THE energy of youth is what is required to breathe new life into community councils.
With nominations opening this week for those looking to join the groups, Moray Council convener Stewart Cree is encouraging the younger generation to step forward.
Councillor Cree (65) was a member of Keith Community Council before being elected as an Independent councillor representing Keith and Cullen in the local authority elections in 2007.
He said: "My great fear is that the volunteering classes who put themselves forward are ever aging, and we need to get young folk in.
"If you look back to the time of the local Town Councils, they had members in their 20s and 30s, that’s the people we really need to get interested in serving.
"Maturity can bring great experience and that is handy, but we need the energy of youth."
Councillor Cree added: "In my opinion community councils should have their own pot of money that they should use for the benefit of their community, and folk could genuinely see the difference being made locally.
"If they had responsibility for small financial projects it could be a big advantage and generate more interest in the groups."
The former Grampian Police officer had experience working with organisations in the town – including the community council – but was prevented from joining the group because of his job.
After retiring from the force he was keen to help out and became a member of the community council in 2004.
He said often it was issues such as street lighting, problems with manhole covers, dog dirt and badly maintained pavements that caused problems in communities.
Following criticism from the Audit Commission that Moray and other Scottish local authorities were being too inward looking and needed to take a more strategic approach, Councillor Cree said the community councils provided a vital role in informing local authorities of the issues causing problems in their areas.
He added: "They are often termed watchdogs – they are the eyes and ears of the community – but they are a lot more than that.
"For instance, Keith Community Council runs the Christmas entertainments and ran the jubilee celebrations last year, and in Cullen they run the gala and produce the calendar.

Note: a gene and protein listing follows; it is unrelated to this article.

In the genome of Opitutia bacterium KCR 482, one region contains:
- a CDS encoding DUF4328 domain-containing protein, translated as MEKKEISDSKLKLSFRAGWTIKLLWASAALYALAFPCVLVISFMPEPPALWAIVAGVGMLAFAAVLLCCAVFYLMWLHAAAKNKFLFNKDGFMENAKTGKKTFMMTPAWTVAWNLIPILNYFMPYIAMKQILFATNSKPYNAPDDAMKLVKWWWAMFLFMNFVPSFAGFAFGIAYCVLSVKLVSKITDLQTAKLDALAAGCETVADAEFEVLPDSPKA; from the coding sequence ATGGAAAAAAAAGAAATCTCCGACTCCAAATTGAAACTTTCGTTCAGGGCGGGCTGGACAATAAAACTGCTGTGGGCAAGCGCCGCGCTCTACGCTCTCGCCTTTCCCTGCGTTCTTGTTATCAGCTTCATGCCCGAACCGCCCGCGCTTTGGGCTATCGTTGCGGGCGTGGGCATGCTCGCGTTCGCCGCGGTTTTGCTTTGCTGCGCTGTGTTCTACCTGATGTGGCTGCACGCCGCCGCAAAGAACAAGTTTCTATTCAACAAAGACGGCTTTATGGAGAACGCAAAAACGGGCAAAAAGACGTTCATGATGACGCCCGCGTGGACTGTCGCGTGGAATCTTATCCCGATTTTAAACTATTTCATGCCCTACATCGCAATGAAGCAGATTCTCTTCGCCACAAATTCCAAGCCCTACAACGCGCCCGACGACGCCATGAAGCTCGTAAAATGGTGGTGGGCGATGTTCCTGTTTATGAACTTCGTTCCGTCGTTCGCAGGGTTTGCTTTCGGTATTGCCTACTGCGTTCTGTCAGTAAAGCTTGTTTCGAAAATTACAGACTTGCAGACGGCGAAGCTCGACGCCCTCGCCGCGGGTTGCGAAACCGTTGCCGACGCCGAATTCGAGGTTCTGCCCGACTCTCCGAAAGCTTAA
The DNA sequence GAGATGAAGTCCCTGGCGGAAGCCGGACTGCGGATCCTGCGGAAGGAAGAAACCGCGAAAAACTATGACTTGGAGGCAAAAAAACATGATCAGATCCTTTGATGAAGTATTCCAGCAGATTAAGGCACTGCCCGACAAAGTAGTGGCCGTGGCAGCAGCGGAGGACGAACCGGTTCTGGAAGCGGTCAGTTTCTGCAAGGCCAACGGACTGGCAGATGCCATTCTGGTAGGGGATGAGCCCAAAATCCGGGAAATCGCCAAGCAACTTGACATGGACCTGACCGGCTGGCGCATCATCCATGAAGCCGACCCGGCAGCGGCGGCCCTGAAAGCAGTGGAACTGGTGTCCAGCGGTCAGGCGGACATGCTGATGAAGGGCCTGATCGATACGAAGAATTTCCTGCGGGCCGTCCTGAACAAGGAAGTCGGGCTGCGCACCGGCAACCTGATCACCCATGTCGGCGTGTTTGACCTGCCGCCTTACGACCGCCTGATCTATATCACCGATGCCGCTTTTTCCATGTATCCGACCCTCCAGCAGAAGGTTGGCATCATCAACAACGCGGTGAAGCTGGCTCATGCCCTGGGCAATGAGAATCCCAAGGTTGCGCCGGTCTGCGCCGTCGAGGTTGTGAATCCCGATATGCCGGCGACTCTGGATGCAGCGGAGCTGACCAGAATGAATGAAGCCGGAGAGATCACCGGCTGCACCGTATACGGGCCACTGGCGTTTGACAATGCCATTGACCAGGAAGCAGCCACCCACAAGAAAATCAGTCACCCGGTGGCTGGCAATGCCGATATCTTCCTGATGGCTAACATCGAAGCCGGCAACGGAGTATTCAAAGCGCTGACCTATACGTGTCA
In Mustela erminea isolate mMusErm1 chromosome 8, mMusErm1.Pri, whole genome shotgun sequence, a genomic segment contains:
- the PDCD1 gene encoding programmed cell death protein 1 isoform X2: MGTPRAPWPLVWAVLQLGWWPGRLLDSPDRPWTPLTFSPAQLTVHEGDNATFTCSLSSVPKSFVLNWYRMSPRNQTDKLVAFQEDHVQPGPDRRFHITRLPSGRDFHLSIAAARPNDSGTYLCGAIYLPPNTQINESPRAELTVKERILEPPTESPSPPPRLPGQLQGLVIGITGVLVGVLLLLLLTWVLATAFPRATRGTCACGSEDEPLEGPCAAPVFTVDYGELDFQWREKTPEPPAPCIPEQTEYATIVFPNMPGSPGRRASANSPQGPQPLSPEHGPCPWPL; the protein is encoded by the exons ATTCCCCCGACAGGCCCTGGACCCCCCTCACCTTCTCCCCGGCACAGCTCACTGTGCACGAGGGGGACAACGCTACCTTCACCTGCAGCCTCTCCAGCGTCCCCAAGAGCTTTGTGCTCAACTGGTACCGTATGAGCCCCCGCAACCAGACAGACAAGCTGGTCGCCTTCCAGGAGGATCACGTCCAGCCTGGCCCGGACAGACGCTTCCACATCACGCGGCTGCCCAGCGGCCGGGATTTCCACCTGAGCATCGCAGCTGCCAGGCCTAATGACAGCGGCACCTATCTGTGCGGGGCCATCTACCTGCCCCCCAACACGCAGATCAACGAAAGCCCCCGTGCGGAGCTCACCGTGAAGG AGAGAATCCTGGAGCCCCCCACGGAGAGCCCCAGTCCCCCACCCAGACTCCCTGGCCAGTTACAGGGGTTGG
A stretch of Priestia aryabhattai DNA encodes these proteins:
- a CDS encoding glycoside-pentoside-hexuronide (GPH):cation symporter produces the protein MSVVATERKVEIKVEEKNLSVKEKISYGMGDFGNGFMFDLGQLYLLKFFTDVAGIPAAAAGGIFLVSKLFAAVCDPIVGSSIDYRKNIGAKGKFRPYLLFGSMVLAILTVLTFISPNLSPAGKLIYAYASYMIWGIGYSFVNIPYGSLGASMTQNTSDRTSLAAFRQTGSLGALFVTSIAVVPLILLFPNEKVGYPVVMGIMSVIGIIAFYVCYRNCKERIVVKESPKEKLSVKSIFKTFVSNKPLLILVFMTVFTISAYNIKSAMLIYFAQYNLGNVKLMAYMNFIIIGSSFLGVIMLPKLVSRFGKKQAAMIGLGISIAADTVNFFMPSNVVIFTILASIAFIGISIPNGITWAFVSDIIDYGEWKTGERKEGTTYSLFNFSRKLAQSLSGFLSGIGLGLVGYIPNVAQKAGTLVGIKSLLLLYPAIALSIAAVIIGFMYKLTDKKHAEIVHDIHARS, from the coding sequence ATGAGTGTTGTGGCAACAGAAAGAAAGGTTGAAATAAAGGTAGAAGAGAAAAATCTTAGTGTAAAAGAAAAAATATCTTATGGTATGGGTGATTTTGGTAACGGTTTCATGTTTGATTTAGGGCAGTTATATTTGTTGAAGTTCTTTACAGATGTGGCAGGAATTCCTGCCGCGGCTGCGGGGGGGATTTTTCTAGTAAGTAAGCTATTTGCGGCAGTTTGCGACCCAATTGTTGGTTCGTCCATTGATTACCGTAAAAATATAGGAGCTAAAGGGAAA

"The community council raises money in Keith for the Christmas lights because there was no way they were going to be second best to any other town. They are proactive.
"There were problems in the squares with boy racers, so the community council organised a public meeting with the police, residents and other organisations and even Mary Scanlon came and it was very positive.
"There was no shouting there was no blaming.
"The police came up with an action plan and gave out leaflets and there was some enforcement.
"You will never cure the problem because you have to keep educating. That said, it is an example of how community councils can engage with the community."
Gary Coull (27) began attending Keith Community Council when he was just a teenager.
"I started going to meetings as an observer and putting forward youth issues including those at St Rufus Park and graffiti," he said.
"I also spoke about action to stop traffic at the war memorial during remembrance Sunday."
He added: "A community council can do a lot of good for a community when it is proactive.
"Also, it gives young people an insight into the workings of Moray Council, government and the different levels of government that impact on the community.
"The community council should make sure their area is heard in the big local authority area."
Councillor Coull, who is the SNP member representing the Keith and Cullen ward, added the groups could provide a stepping-stone into political life.
"Some people stand for community councils on single issues but councillors can go in for single issues as well," he added.
"But they have to remember they can’t speak about that one issue all the time. The ones that are proactive, the communities see a difference because of them."
Candidates have until September 26 to lodge nomination papers, with community council elections taking place in October for the areas where the number of candidates exceeds the number of seats available.
Anyone aged 18 or over who lives in their community council area is eligible to stand.
Further information can be found at www.moray.gov.uk/communitycouncils where nomination forms can also be downloaded.
Forms are also available by emailing firstname.lastname@example.org or by calling 01343 563334.